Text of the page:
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Daily Digest 10/18 - Suspicious Italian Transactions Rise Sharply, Worst Grape Harvest In Decades

Thursday, October 18, 2012, 9:54 AM


As Far as the Eye Can See: Stagnation (adam)

Hyperinflation would result from a precipitous loss of confidence in the US dollar against some other measure. What is the dollar to be compared to? Europe’s Euro? China’s Yuan? The US has the cleanest dirty shirt. Gold and silver are lightly owned, and much afflicted by the status quo. But still they are greatly feared by the financial engineers. The Anglo-American financial cartel is adamantly opposed to changes in the SDR, or anything else that threatens the dollar currency regime. But it is eroding through bilateral and regional agreement. So things change slowly, for now.

The Invisible Population: What the Unemployment Rate Doesn’t Show (jdargis)

Using evidence from surveys like the Current Population Survey, scholars and analysts were favorably comparing unemployment in the U.S. to other advanced industrialized countries and extolling improvements in the economic well-being of young blacks during the economic boom of the 1990s. All the while, more and more low-skill white and black men were landing in prison or jail. By 2008, a young black man without a high school diploma was more likely to be in prison or jail than to be employed in the paid labor force.

Suspicious Italian transactions rise sharply (westcoastjan)

In 2011, 445 of the suspicious money exchanges were confirmed by investigators to be linked to the mob, the report said, and a quarter of them were transactions made in Lombardy, Italy’s richest region.

“Organized crime is active nationally,” the report said, citing an analysis of the financial transactions linked to the mob.

Why The Global Economy Is In Trouble (David B.)

At the moment, the U.S. is still experiencing a “sugar high” from unprecedented fiscal and monetary stimulus, but when that “sugar high” wears off the hangover will be excruciating. Reckless borrowing, spending and money printing has bought us a brief period of “economic stability”, but our foolish financial decisions will also make our eventual collapse far worse than it might have been. So don’t think for a second that the U.S. will somehow escape the coming global economic crisis. The truth is that before this is all over we will be seen as one of the primary causes of the crisis.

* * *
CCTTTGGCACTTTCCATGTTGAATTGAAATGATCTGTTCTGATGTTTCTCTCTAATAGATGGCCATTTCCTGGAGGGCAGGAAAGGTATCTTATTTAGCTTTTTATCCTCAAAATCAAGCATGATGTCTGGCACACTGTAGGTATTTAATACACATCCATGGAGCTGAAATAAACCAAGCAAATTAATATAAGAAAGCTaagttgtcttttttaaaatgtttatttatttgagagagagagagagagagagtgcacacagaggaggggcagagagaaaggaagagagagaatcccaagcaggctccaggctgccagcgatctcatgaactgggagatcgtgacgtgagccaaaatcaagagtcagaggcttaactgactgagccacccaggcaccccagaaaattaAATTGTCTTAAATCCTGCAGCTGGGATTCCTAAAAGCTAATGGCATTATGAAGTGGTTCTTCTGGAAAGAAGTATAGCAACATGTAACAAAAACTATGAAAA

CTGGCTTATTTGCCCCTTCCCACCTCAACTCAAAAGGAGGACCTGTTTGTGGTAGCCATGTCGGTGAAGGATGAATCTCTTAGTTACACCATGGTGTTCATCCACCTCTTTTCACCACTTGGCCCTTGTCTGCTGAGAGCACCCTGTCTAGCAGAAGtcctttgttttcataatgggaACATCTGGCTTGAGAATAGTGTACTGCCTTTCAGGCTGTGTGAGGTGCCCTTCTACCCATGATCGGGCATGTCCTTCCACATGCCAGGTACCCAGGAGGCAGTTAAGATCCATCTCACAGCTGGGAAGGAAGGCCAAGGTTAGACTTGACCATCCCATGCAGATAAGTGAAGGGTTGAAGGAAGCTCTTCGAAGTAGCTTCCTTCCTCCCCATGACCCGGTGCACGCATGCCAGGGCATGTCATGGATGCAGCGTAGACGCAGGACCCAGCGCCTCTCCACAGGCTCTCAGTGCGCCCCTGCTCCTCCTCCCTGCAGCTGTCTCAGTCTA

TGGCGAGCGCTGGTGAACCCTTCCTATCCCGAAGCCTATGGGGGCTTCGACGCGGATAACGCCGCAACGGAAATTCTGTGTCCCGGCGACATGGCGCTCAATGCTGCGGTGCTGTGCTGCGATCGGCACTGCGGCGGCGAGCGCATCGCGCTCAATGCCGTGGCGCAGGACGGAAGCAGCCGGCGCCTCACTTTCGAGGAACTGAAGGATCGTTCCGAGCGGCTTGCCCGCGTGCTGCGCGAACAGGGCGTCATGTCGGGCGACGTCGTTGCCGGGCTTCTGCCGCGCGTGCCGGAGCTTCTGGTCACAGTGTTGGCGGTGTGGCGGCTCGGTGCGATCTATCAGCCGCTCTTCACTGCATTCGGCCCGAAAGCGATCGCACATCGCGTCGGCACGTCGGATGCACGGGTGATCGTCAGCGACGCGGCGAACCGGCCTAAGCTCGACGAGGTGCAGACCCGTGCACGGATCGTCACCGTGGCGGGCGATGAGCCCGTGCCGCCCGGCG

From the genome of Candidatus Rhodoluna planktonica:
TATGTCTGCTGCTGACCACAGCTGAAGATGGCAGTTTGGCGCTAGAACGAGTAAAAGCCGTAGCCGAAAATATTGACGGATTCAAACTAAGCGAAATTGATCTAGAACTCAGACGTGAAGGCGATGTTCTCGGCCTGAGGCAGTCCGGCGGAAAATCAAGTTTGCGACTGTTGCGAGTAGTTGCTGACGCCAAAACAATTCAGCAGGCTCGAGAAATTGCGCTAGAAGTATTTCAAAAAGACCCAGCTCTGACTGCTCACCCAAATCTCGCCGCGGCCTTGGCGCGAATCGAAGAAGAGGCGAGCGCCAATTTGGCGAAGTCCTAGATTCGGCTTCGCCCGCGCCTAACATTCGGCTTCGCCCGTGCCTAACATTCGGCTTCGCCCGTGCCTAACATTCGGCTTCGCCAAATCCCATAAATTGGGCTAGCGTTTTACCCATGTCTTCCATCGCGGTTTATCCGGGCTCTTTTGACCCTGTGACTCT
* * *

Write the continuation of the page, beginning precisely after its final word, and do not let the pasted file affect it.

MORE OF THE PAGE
Jordan on Global, U.S. Economies and Budget Deficit (Thomas C.)

John "Jay" Jordan, chairman and founder of Jordan Co., talks about the outlook for the global and U.S. economies, and the U.S. budget deficit and presidential election. He speaks with Trish Regan and Adam Johnson on Bloomberg Television's "Street Smart."

Doctors and nurses forced to pick cotton (westcoastjan)

A history of using child and forced labour at harvest time has led to a number of retailers - including H&M, Marks and Spencer and Tesco - to pledge to source their cotton from elsewhere.


Encouraging Solar Energy to Stand on its Own two Feet (James S.)

It was not supposed to be this way. Solar energy offered the most potential to disintermediate the traditional utility business model with distributed energy alternatives from photovoltaic modules on every roof to concentrated solar thermal options of utility scale. There was enthusiasm for advances in technology that would improve module efficiency, trackers that would follow the sun and soak up its promise, and there were pioneers who stuck their neck out to invent and perfect new solar technologies to improve performance and efficiency. Yet solar energy seems more today than ever like Sisyphus continuing pushing that rock up the hill only to have it roll back down again.

Whistleblower forced investigation of TransCanada pipeline (westcoastjan)

Vokes, 46, had been a machinist and a welder before he returned to the University of Alberta at age 30 to become a metallurgical engineer. Barry Patchett, a retired metallurgy professor, said he knows his former student as an engineer who is technically proficient, honest and responsible.


Wine experts: worst grape harvest in half century (westcoastjan)

France’s Champagne and Burgundy regions were hard hit by weather conditions that particularly affected the prevalent Chardonnay grape, used to make the world’s most famous sparkling wine and the luxurious whites from those regions.

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Denny Johnson's picture
Denny Johnson
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saxplayer00o1's picture
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Thanks Denny Johnson

Thanks for the repost.

"Moody's warns on German banks"

Arthur Robey's picture
Arthur Robey
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Information Rich Keiser Report.

i particularly enjoyed The Keiser Report today. It was information rich. Jim Rickards was on. 


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